From Third Bass’s Guide to Hitting Triples…

Posted in Uncategorized by The Books Production Team on January 19, 2009

typewriter4          Editor’s Note: Today we’ll be taking a break from our normal Dr. Wizard’s Advice posting schedule to highlight some of the site’s new features.  If you scroll through the tabs on the right side of this page, you’ll notice that we now have posted links to the development page for The Ivory Towers, our fledgling television project about “some of the world’s smartest people struggling desperately not to make incredibly stupid decisions,” and Third Bass’s Guide to Hitting Triples, Matt’s new series of posts about enjoying the special little things that make a life outstanding as you transition out of college and into adulthood (in a sense, it’s our own version of The Office’s “Finer Things Club”).  Below, we offer a sample lesson from Third Bass’s Guide – which tells you why you should tackle the incredibly difficult task of Reading James Joyce’s Ulysses (in case you were looking for a headache and couldn’t find a wall to bang your head into).  We’ll be back with a completely different post – one championing the virtues of The Road Trip – tomorrow. 


jj_fedora            Read Ulysses – I’ve spent the majority of my teaching career attempting to persuade my students that the things I enjoy are just absolutely fucking awesome.  Say what you want, but in all seriousness, this is my job (well, that and disseminating information, cultivating intellectual conversation, and fostering critical thinking practices). All-in-all, I suppose that what this says about me is that I come from the educational school of Homi Bhabha, Judith Butler, and John Paul Riquelme (kind of) – in that I agree that there has been a shift away from the pedagogical to the performative in the university classroom. So, in a way, I guess I’m just a really smart clown. Anyhow, you should read James Joyce’s Ulysses.

          Now here’s why this is a worthwhile endeavor: Oscar Wilde envisioned the critic as artist, and I agree with his perception of criticism.  I generally refer to my performative teaching style as künstlerpädagogik – not only because it sounds nifty and it employs two umlauts, but also because understanding the connections between creative and critical thinking produces unexpected connections in a serious kind of play—essentially, it’s Lévi-Straussian bricolage in practice.  When texts confront me with the limits of understanding and force me to think on a variety of levels to begin seeing important relationships and understanding complex interpretations, I often find myself creatively bridging gaps to uncover meaning.  For example, to help understand the musicality of James Joyce’s language in Finnegans Wake you should turn to Louis Armstrong’s 1926 recording of “Heebie Jeebies” in which he produces the nonsensical, improvised singing method known as scat. Why is this academic mumbo-jumbo important? Essentially, this is what life is all about: creating connections, seeing interesting relationships, and (if you recall from the previous post) consciously creating a constellation of obsessions that compliment one another. Ulysses is a marathon in its own right…and contains all the glorious variety that seduced you into that newly cultivated pipe-smoking habit.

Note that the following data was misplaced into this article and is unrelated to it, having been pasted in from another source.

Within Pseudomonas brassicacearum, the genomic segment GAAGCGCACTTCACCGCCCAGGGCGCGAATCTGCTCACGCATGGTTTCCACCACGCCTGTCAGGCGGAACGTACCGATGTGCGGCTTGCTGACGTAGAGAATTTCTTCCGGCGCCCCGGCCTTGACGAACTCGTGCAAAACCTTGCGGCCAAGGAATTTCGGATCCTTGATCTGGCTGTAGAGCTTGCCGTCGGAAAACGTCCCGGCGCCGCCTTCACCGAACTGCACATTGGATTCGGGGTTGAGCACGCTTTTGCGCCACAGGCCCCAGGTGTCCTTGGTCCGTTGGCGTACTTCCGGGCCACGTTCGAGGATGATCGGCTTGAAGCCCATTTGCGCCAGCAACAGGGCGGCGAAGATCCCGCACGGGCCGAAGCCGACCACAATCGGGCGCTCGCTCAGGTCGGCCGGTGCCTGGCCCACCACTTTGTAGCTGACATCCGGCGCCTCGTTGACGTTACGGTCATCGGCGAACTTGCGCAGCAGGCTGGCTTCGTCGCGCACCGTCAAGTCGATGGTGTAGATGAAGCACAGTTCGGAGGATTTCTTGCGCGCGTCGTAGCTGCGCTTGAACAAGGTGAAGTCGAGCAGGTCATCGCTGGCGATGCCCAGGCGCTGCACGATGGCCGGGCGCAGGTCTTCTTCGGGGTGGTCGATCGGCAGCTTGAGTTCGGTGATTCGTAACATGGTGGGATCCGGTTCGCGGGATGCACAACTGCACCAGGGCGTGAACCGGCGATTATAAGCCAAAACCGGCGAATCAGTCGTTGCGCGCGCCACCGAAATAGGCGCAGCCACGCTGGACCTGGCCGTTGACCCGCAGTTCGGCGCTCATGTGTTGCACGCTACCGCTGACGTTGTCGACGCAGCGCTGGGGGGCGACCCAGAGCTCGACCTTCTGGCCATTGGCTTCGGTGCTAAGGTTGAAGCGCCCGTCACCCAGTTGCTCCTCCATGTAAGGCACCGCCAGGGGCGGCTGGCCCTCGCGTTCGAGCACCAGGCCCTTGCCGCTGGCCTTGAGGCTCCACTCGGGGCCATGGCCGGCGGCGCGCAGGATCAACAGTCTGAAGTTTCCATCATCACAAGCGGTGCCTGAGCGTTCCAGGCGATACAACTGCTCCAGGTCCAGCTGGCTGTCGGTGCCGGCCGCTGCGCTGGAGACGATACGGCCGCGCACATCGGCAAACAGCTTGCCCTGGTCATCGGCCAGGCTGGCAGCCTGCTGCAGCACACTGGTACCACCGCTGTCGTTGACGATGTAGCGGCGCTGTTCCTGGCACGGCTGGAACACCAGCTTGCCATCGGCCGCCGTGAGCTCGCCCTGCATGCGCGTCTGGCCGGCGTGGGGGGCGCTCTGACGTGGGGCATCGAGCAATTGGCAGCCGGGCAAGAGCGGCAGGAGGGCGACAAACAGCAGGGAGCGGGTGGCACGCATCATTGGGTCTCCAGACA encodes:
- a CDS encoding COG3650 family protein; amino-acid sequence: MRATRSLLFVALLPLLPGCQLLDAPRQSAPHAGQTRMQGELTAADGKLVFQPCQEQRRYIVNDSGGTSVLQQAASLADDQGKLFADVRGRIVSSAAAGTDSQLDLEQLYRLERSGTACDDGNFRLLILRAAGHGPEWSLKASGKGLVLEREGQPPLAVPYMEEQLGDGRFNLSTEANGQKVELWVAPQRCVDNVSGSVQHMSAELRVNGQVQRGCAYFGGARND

Ulysses is a book about the fundamentals of humanity: love, compassion, forgiveness, adultery, masturbation, flatulence; not to mention it consistently tops every list of the greatest novels of the 20th century. Unlike Citizen Kane, which consistently tops every list of the greatest movies of all time and which most people have not seen (Editor’s Note: This is because Citizen Kane kind of sucks), Ulysses is still being read in massive numbers (albeit by disgruntled undergraduates in mid-level English courses, and even then they are only reading excerpts, and really – if we’re being honest – they are probably only reading an online summary from

          So why should you read it? For the same reason you’ve decided to read this blog, run a marathon in 50 states, and begin pipe smoking: to be awesome.  That way, next time you’re at the bar with your co-workers for Friday evening happy hour, and Mike from accounting launches into a diatribe about Drunk History or The Will Arnett Sex Tape (in all seriousness, if Mike starts talking about either of these things you should immediately befriend him because he is already pretty damn awesome), you can fire back with an intelligent allusion to James Joyce’s Ulysses, probably something from the “Scylla and Charybdis” episode (although you may have to do a bit of quick work to fit in your witty and intelligent remark – or you may suffer a verbal beating for not understanding the patterns of basic conversation).  In all seriousness, though, in the end, there is little more satisfying than completing an enormous and potentially overwhelming project. Joyce’s novel is a door-stopper, it’s written in a number of different genres, employs a complex and convoluted schema, and ignores basic punctuation guidelines.  It might take a year to read, another year to re-read, and even longer to understand (you should probably plot it out using the same method that folks use to read The Bible in a given 12-month span).  Sure, reading Ulysses is a pain in the ass, and you’ll probably throw it at your wall at least three times, but when you’re done, you will have accomplished something significant.  And hey, at least it isn’t Finnegans Wake.

          Here’s a website to help get you started: The Brazen Head


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